Tom Daley always knew he wanted to marry and have children
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Tom Daley asked Dustin Lance Black if he wanted to have children on their second date because he didn't want to waste time getting involved with someone who didn't share his ideals for the future.
The Olympic diver was just 19 when he met the screenwriter –who he went on to marry three years ago and have son Robbie, two, with – but already knew what he was looking for in the future and wanted to make sure they were on the same page.
He said: “I was very upfront and honest and just, like, ‘So do you see yourself ever getting married and having kids?’ Because I didn’t want to fall in love with someone who didn’t want to have kids.
“I’d rather have that conversation in the first week than after the third year and hear, ‘No,’ and have to separate.
“I was very grown-up. I had experienced a lot in terms of my success in diving. I’d lost a parent. I owned a house. I felt like I was an adult.”
Fortunately, the 46-year-old writer agreed and the pair spent their date choosing baby names they liked.
While Lance has said in the past he’d like at least six children, Tom admitted that’s unlikely.
He said: “Yeah, probably not that many, to be honest. We’ve always said that we wanted a big family, but you know…”
Meanwhile, the 26-year-old sportsman admitted he’s become ambivalent towards J.K. Rowling – whose ‘Harry Potter and the Philosopher’s Stone’ used to be his favourite book – after she was accused of transphobia but would like to sit down and have a reasonable conversation with her after she previously “stuck up” for him when he was ridiculed for his sexuality.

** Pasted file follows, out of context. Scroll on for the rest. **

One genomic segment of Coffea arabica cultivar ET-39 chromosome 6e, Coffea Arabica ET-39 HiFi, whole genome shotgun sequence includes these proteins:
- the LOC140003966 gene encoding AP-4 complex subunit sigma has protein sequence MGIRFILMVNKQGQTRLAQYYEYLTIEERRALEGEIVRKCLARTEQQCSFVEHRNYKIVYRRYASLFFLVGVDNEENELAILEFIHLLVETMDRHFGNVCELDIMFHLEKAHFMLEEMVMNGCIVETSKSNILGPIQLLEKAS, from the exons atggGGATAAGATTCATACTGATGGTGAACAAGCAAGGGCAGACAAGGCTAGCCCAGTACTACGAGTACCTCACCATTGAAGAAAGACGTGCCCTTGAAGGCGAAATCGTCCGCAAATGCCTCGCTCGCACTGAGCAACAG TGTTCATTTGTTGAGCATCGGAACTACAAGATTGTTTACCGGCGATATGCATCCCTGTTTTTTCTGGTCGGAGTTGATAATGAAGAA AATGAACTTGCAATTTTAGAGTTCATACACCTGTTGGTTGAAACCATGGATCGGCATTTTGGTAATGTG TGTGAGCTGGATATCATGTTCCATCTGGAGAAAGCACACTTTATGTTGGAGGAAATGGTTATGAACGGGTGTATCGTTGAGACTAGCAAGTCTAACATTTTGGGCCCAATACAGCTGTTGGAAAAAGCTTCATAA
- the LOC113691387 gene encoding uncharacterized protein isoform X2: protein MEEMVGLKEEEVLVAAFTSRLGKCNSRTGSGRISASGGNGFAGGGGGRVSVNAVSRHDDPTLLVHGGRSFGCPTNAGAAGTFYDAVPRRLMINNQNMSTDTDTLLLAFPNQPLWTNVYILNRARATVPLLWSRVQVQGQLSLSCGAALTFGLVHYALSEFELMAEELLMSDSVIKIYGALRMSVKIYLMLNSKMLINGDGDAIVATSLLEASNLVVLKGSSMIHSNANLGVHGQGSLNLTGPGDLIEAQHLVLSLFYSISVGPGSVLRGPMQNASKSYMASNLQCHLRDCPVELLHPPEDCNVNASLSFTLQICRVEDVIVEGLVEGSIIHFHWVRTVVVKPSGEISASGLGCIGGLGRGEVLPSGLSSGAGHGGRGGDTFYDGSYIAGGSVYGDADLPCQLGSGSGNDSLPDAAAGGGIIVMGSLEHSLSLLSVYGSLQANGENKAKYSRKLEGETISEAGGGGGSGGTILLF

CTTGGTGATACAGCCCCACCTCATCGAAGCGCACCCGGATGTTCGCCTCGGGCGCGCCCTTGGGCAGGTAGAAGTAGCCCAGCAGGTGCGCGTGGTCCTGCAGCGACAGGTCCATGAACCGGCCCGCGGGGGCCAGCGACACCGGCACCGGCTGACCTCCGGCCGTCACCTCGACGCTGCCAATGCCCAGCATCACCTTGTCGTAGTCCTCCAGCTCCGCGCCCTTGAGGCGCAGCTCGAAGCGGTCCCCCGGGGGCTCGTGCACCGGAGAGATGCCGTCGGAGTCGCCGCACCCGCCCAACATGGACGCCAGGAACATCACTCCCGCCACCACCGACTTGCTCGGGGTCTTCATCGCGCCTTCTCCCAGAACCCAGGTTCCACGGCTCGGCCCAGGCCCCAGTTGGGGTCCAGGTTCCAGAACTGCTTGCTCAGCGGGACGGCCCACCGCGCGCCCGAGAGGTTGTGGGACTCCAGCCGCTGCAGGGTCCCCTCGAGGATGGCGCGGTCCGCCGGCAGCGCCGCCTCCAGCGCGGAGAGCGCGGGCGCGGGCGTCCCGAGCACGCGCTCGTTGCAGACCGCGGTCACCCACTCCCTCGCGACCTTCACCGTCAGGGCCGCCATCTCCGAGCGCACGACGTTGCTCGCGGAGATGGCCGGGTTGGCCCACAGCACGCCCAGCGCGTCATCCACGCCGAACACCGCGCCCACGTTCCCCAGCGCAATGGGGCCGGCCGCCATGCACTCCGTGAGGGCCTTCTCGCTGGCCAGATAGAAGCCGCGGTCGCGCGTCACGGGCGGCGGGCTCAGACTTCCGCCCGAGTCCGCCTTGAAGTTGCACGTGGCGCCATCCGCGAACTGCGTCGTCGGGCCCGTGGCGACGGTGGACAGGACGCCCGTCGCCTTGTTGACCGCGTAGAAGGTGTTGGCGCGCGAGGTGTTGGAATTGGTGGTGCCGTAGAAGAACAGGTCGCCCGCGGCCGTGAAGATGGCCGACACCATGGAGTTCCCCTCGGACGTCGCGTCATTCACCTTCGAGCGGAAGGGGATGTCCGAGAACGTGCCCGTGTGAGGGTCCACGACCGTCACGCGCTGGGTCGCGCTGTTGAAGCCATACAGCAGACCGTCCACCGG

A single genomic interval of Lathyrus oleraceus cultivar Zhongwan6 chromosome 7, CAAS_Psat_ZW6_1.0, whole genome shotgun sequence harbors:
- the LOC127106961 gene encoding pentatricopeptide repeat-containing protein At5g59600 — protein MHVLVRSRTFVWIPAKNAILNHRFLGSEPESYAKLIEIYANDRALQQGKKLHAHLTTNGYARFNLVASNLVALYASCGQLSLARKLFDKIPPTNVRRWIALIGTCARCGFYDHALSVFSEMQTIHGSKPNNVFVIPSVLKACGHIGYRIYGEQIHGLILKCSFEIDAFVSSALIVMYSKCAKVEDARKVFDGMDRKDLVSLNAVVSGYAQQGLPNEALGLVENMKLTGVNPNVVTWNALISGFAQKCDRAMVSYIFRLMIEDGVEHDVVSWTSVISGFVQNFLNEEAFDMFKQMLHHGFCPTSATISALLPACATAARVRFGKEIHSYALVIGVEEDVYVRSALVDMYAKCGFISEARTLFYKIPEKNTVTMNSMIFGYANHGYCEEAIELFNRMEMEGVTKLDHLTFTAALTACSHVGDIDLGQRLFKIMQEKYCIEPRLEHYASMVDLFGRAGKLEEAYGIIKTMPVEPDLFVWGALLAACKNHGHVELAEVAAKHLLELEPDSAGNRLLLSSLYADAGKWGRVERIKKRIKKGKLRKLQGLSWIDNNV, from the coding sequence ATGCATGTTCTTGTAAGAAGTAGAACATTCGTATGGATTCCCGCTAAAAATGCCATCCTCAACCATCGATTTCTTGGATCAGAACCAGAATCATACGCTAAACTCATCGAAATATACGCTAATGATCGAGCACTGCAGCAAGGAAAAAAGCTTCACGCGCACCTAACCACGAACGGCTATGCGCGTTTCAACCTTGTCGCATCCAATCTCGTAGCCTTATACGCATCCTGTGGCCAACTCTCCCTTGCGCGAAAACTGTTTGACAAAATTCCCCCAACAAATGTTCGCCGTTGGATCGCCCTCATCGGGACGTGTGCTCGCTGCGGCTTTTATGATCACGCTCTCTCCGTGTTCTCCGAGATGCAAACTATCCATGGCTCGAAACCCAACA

He told the Times magazine: “I did love JK Rowling’s books, but it does always leave a little bit of a...
“So, the thing is, she stuck up for me in the past. But then what she said about trans people… It’s one of the hardest things to understand, how trans people think and feel, because she has never lived that experience, the same way white people trying to understand the black experience will never be able to understand that…
“It’s hard because I’m not someone who likes conflict, but I have strong views and beliefs.
“I guess it would be a conversation rather than a shouting match. I always try to listen first and try to understand, and then try to share my point of view and my opinions and show how things [said] can hurt other people, to try to get the best outcome.”